In a chapter entitled "Is the Occupation Israel's Fault?," Beinart minimizes the security threat to Israel that an immediate withdrawal from the territories would entail by arguing that Israel is already within rocket range of Iran, Syria and Hezbollah. He suggests that Israel should rely on its "credible deterrent." Of course, this is not been a great success with respect to Gaza from which Israel has faced numerous rocket attacks after withdrawing its forces. Beinart then runs through the peace deals offered by former Israeli Prime Ministers Ehud Barak and Ehud Olmert and concludes that these offers were rightly rejected by the Palestinians as insufficient, even though, he concedes, "there is a dispute about whether Arafat made any offer at all." While there were (and still are) clearly disputed issues, including the future of Jerusalem (in particular the Temple Mount), the issue of Palestinian refugees and the exact nature of the land swap envisioned, Beinart seems to suggest that Israel should have fully conceded its position on each of these issues. Moreover, despite the fact that the issue of "land swaps" was supposedly negotiated down to a difference of 4% of the total area of the West Bank (the Israelis proposing to keep 6% and the Palestinians proposing 2%), Beinart also lays the blame for this failure on the Israeli side. From Beinart's viewpoint, the dispute comes down to the disputed West Bank city of Ariel, which Israel refused to agree to dismantle.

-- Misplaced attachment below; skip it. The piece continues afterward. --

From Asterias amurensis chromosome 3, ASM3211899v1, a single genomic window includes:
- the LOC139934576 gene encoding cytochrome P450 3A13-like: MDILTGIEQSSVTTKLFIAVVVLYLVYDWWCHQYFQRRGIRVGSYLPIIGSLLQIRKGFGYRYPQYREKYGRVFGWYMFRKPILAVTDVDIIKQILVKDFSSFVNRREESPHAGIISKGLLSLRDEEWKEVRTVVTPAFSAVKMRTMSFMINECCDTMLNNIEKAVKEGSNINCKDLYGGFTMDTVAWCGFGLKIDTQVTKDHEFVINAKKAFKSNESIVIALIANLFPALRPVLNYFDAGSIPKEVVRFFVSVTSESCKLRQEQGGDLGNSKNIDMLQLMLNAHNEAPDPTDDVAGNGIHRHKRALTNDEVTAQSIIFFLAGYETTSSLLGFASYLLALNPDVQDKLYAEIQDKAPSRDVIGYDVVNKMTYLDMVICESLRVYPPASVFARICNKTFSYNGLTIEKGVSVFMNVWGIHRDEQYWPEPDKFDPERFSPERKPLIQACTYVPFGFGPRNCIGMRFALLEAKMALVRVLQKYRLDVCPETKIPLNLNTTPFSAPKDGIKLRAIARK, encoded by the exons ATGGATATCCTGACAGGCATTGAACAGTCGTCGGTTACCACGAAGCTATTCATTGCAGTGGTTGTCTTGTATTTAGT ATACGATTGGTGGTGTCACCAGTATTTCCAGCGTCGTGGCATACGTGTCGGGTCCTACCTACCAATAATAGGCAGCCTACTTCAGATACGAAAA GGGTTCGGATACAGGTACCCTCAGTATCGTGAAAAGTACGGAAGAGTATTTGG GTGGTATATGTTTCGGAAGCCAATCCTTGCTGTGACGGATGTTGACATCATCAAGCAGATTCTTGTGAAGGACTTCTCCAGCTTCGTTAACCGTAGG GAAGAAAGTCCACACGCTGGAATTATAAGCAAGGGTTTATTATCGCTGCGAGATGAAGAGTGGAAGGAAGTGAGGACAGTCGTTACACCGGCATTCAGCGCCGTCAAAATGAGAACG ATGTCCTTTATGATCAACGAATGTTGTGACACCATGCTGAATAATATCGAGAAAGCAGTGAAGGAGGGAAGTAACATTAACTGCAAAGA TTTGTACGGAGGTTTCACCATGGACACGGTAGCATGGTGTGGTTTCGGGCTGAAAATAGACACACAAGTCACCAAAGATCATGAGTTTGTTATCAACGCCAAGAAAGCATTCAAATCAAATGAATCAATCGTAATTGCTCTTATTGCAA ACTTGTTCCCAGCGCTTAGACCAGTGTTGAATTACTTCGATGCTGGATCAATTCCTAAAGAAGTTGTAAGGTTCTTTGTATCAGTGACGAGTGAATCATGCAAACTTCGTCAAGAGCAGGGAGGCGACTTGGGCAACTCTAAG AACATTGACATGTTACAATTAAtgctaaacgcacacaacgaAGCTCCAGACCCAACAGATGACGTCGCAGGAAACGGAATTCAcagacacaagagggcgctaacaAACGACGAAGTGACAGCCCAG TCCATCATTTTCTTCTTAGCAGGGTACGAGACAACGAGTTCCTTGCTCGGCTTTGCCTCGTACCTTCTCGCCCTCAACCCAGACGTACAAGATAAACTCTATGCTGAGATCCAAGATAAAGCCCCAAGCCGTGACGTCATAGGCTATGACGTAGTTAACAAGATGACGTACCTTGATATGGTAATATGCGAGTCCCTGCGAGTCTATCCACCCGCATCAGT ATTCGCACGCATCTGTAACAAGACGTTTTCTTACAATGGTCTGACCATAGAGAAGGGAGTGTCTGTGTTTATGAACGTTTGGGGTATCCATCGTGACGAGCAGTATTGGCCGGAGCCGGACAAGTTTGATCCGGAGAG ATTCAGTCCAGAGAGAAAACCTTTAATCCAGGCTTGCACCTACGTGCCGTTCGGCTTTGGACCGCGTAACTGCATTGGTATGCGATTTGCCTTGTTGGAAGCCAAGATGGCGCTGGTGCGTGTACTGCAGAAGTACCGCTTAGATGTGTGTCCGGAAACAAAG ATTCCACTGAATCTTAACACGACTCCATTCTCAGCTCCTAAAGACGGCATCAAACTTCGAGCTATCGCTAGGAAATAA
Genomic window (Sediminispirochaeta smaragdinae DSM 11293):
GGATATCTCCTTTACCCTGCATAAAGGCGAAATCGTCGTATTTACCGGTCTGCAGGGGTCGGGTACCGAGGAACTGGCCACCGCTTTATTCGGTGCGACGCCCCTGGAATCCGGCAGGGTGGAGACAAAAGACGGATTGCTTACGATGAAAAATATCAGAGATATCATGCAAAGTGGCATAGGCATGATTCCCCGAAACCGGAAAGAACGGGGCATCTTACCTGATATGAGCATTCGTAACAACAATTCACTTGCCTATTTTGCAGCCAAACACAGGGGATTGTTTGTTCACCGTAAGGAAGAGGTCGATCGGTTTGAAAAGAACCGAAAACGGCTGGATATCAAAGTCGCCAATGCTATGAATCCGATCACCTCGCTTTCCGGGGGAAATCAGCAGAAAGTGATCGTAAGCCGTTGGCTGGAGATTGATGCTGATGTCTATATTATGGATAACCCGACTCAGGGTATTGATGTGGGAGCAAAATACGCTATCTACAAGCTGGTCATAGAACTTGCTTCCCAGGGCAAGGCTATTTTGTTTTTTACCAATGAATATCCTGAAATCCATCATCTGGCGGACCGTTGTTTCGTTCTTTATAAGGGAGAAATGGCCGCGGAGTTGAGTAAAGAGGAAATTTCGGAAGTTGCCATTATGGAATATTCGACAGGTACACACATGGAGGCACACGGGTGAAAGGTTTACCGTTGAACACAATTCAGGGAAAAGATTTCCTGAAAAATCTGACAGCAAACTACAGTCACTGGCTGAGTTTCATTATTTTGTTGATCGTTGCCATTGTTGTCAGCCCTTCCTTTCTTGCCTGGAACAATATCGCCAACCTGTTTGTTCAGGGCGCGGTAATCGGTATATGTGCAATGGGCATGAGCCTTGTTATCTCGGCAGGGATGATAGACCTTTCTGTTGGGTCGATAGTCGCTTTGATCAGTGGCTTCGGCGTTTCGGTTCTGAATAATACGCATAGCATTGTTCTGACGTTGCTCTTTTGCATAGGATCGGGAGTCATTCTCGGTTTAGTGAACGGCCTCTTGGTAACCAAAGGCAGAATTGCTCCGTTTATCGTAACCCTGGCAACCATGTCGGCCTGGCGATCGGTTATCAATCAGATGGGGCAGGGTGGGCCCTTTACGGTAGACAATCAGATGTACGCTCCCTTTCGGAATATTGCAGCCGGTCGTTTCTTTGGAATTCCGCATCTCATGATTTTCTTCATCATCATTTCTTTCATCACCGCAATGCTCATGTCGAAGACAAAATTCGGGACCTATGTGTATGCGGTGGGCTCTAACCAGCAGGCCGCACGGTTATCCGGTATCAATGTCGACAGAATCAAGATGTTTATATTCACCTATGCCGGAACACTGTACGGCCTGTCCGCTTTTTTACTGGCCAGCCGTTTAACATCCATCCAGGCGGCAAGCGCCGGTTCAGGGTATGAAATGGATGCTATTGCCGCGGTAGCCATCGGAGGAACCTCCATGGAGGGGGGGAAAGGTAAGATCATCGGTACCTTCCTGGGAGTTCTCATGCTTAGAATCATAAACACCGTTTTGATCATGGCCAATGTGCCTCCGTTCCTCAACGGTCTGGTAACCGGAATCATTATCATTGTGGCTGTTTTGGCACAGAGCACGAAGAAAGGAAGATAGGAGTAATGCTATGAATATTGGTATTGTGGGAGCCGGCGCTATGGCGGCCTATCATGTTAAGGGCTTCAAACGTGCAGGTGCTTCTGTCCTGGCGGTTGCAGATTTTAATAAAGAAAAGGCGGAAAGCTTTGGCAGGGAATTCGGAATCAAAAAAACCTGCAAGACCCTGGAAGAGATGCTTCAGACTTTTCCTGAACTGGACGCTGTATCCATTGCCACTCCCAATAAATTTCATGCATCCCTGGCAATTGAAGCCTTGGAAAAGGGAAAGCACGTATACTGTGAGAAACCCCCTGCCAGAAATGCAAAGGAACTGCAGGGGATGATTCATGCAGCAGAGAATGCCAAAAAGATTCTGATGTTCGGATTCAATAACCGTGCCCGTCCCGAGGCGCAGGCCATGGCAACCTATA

Beinart goes on to describe subsequent events when former President Bill Clinton outlined parameters that "went well beyond Barak's proposal at Camp David": "Arafat accepted the Clinton parameters in principle, but then offered reservations that rendered his acceptance virtually meaningless." Beinart paints former Israeli Prime Minister Ariel Sharon's decision to withdraw from Gaza as part of a "hidden agenda" to allow Israel to continue to hold the rest of the West Bank. By way of contrast, on the Palestinian side, even Hamas gets off lightly. Its charter, calling for Israel's destruction is downplayed and Beinart justifies Hamas' decision to fire missiles into Israel. Again, he concedes that "Hamas had been killing Israelis since the 1990s," but somehow makes the case that if Israel had just lifted its blockade against Hamas and ceased any attacks (including retaliatory attacks), everything would have been wonderful and the Hamas rocket attacks would have ceased. None of this is intended, on my part, to argue that the situation in Gaza is very good. However, I think it is fair to say that if the Palestinian leadership took a different tactic following Israel's unilateral withdrawal, there could have been significant economic cooperation between Israel and Gaza that would have greatly improved the situation for Gaza's Palestinians. Instead, Gaza's leadership focused on amassing weapons, firing rockets and public relations exercises instead of working towards an arrangement with Israel that would have ameliorated conditions for Gazans.